Stormy Daniels Was Arrested Because of a Terrible Law That Threatens Free Expression

Kobby Dagan/Dreamstime.comKobby Dagan/Dreamstime.comEarlier this week, Stormy Daniels, the adult film star who says she took hush money to stay quiet about an alleged 2006 affair with Donald Trump, was arrested for violating an Ohio statute that prohibits a stripper from allowing patrons to touch her if she is nude or semi-nude. The statute used against her is an example of how free expression can fall victim to zealous moralizers—and how almost any law aimed at free expression can be used to punish a political opponent.

These regulations—typically known as “no touch” or “proximity” rules—are common, and throughout their history they have been used to make end-runs around the First Amendment.

There’s no escaping the conclusion that erotic dancing is a form of expression protected by the Bill of Rights. As Judge Richard Posner wrote in the 1990 case, Miller v. City of South Bend, any notion that nude dancing is not expression is “indefensible and a threat to artistic freedom.”

He articulated his reasoning as follows:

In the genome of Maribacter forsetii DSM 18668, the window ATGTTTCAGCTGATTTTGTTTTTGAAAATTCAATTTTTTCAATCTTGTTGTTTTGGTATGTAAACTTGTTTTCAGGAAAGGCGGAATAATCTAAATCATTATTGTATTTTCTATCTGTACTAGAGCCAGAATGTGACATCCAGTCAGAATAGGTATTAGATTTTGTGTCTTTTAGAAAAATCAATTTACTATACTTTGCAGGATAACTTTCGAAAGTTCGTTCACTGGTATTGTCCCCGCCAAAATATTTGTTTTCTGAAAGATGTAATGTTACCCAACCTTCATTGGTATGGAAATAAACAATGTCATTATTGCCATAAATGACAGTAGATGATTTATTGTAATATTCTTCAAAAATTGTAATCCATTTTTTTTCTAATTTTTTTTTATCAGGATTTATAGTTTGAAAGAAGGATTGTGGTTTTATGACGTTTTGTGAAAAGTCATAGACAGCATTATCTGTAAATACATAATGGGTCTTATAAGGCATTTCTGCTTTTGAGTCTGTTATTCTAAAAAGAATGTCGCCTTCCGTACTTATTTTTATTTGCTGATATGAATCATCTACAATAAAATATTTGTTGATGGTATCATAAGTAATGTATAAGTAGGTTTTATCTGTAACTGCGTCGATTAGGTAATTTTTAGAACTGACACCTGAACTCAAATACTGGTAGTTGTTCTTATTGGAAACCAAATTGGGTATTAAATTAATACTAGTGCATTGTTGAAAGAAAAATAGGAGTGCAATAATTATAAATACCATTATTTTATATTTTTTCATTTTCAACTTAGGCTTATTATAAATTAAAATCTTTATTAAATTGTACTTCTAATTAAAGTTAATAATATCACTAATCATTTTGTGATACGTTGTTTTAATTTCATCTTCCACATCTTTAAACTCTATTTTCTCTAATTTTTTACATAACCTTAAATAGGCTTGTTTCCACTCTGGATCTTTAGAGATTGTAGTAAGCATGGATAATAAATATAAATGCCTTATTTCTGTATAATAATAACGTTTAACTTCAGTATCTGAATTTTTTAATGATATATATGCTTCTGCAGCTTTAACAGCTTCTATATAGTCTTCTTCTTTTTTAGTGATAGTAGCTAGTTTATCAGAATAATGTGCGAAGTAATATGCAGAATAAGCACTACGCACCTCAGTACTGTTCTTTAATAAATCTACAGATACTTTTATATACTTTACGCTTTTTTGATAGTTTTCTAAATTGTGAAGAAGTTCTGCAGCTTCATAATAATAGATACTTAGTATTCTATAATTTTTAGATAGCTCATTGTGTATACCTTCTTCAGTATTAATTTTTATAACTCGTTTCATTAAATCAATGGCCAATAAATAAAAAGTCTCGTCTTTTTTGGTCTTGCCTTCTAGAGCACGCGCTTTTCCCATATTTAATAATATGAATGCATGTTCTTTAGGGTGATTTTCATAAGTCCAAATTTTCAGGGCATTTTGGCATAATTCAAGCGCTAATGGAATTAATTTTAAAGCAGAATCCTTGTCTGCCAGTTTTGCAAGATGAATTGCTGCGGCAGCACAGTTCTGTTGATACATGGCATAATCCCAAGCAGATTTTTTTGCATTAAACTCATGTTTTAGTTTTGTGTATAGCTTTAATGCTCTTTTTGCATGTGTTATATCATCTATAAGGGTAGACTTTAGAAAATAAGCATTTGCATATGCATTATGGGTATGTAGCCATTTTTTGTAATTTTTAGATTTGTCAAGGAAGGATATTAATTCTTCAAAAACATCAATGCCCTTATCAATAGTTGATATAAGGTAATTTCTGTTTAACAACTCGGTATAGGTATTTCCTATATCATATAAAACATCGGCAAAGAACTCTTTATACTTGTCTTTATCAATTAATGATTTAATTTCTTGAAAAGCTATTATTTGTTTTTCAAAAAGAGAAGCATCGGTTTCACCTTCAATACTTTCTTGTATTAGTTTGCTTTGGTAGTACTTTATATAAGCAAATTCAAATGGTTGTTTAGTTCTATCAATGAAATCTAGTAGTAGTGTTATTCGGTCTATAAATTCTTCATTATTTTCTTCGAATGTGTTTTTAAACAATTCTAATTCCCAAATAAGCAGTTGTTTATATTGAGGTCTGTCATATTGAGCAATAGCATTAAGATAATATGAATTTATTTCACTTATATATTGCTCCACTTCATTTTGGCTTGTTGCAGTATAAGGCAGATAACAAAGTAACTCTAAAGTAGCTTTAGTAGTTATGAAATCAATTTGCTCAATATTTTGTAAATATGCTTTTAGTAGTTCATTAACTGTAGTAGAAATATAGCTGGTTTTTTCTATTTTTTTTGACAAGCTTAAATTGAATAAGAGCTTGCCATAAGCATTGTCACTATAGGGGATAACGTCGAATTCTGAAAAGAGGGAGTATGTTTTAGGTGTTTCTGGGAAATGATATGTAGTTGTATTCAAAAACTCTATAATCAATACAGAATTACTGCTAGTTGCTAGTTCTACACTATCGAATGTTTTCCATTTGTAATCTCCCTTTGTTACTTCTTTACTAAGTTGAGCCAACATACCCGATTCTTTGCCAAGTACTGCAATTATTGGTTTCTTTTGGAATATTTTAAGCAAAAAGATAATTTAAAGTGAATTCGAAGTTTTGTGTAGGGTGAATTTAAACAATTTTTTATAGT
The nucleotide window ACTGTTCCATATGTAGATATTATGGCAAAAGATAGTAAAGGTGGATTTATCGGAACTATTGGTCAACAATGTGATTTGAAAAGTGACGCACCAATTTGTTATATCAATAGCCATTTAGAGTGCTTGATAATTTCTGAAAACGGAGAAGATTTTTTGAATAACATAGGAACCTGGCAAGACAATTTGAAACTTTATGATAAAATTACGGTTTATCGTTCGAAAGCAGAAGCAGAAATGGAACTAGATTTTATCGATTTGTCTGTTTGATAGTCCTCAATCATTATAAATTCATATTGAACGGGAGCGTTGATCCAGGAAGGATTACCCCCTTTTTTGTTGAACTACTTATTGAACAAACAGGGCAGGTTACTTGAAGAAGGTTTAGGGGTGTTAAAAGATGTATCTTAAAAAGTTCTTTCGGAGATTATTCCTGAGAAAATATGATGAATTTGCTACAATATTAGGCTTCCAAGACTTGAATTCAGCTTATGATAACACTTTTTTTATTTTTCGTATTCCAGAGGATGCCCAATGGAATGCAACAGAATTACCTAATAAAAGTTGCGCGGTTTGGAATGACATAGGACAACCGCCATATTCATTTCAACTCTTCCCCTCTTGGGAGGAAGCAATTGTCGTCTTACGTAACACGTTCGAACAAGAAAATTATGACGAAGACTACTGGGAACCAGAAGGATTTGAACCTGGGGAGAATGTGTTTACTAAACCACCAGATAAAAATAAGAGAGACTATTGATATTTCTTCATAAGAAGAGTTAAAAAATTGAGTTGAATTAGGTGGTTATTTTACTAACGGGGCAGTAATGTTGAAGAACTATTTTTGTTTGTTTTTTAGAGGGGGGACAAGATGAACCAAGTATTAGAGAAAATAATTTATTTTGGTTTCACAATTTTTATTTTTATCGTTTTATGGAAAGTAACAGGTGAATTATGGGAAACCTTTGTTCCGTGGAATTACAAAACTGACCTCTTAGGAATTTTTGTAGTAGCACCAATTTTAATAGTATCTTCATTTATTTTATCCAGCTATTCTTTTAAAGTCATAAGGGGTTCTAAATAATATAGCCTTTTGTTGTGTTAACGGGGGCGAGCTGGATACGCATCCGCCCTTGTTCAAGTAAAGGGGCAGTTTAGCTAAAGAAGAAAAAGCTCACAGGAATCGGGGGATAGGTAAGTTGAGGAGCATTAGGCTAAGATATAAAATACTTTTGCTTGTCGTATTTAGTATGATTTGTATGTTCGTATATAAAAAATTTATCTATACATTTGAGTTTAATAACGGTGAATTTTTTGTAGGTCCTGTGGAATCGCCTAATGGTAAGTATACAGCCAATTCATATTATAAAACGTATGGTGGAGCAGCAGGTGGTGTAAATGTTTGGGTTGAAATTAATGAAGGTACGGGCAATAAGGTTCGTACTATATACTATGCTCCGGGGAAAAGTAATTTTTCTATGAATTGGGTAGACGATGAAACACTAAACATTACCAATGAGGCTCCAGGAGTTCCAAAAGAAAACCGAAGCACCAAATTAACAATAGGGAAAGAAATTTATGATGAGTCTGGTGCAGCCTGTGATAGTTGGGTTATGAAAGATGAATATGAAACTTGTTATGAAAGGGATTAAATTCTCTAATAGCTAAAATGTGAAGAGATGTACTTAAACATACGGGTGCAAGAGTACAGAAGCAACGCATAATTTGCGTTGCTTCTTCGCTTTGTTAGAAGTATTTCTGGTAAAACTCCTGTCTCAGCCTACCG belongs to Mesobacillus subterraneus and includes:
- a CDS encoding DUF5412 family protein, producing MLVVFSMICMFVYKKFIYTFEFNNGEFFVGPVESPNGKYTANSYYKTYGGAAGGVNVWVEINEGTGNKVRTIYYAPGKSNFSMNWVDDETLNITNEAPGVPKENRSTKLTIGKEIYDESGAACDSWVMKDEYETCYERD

The goal of the striptease—a goal to which the dancing is indispensable—is to enforce the association: to make plain that the performer is not removing her clothes because she is about to take a bath or change into another set of clothes or undergo a medical examination; to insinuate that she is removing them because she is preparing for, thinking about, and desiring sex. The dance ends when the preparations are complete. The sequel is left to the viewer’s imagination. This is the ‘tease’ in ‘striptease.’

In Schad v. Borough of Mount Ephraim (1981), the Supreme Court made it clear that totally banning nude entertainment violates the First Amendment.

As the law became more permissive, those who wanted to restrict strip shows were forced to get more creative. After all, if a would-be censor doesn’t want a strip club in his town, and the First Amendment protects it, what is he to do?

Enter the “adverse secondary effects” doctrine from Renton v. Playtime Theatres (1986), in which the Supreme Court said that the government can’t restrict adult businesses because the

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